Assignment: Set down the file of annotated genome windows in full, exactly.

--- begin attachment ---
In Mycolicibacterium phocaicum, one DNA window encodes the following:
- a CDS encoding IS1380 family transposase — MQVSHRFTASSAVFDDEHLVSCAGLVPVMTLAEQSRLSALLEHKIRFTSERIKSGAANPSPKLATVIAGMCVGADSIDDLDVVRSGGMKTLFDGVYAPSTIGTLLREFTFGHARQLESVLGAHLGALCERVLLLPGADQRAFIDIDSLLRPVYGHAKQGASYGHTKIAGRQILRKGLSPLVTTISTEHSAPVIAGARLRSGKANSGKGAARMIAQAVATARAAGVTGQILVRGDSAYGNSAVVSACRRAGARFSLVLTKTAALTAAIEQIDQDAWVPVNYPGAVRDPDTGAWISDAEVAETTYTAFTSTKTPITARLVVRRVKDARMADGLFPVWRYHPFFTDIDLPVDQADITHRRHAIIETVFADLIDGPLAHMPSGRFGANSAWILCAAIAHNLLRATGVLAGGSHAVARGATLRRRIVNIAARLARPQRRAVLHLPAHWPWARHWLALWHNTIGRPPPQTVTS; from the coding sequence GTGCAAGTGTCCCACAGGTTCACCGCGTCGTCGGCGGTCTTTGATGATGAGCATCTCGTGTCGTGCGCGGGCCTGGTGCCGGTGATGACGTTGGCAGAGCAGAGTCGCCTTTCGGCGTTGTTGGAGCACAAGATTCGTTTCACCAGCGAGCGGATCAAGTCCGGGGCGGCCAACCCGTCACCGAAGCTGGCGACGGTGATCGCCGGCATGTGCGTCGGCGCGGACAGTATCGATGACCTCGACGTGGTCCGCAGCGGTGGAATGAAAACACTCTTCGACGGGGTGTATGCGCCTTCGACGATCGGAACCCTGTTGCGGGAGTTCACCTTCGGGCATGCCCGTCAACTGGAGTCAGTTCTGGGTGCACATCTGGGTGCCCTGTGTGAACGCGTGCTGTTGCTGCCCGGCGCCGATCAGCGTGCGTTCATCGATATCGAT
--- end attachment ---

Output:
In Mycolicibacterium phocaicum, one DNA window encodes the following:
- a CDS encoding IS1380 family transposase — MQVSHRFTASSAVFDDEHLVSCAGLVPVMTLAEQSRLSALLEHKIRFTSERIKSGAANPSPKLATVIAGMCVGADSIDDLDVVRSGGMKTLFDGVYAPSTIGTLLREFTFGHARQLESVLGAHLGALCERVLLLPGADQRAFIDIDSLLRPVYGHAKQGASYGHTKIAGRQILRKGLSPLVTTISTEHSAPVIAGARLRSGKANSGKGAARMIAQAVATARAAGVTGQILVRGDSAYGNSAVVSACRRAGARFSLVLTKTAALTAAIEQIDQDAWVPVNYPGAVRDPDTGAWISDAEVAETTYTAFTSTKTPITARLVVRRVKDARMADGLFPVWRYHPFFTDIDLPVDQADITHRRHAIIETVFADLIDGPLAHMPSGRFGANSAWILCAAIAHNLLRATGVLAGGSHAVARGATLRRRIVNIAARLARPQRRAVLHLPAHWPWARHWLALWHNTIGRPPPQTVTS; from the coding sequence GTGCAAGTGTCCCACAGGTTCACCGCGTCGTCGGCGGTCTTTGATGATGAGCATCTCGTGTCGTGCGCGGGCCTGGTGCCGGTGATGACGTTGGCAGAGCAGAGTCGCCTTTCGGCGTTGTTGGAGCACAAGATTCGTTTCACCAGCGAGCGGATCAAGTCCGGGGCGGCCAACCCGTCACCGAAGCTGGCGACGGTGATCGCCGGCATGTGCGTCGGCGCGGACAGTATCGATGACCTCGACGTGGTCCGCAGCGGTGGAATGAAAACACTCTTCGACGGGGTGTATGCGCCTTCGACGATCGGAACCCTGTTGCGGGAGTTCACCTTCGGGCATGCCCGTCAACTGGAGTCAGTTCTGGGTGCACATCTGGGTGCCCTGTGTGAACGCGTGCTGTTGCTGCCCGGCGCCGATCAGCGTGCGTTCATCGATATCGAT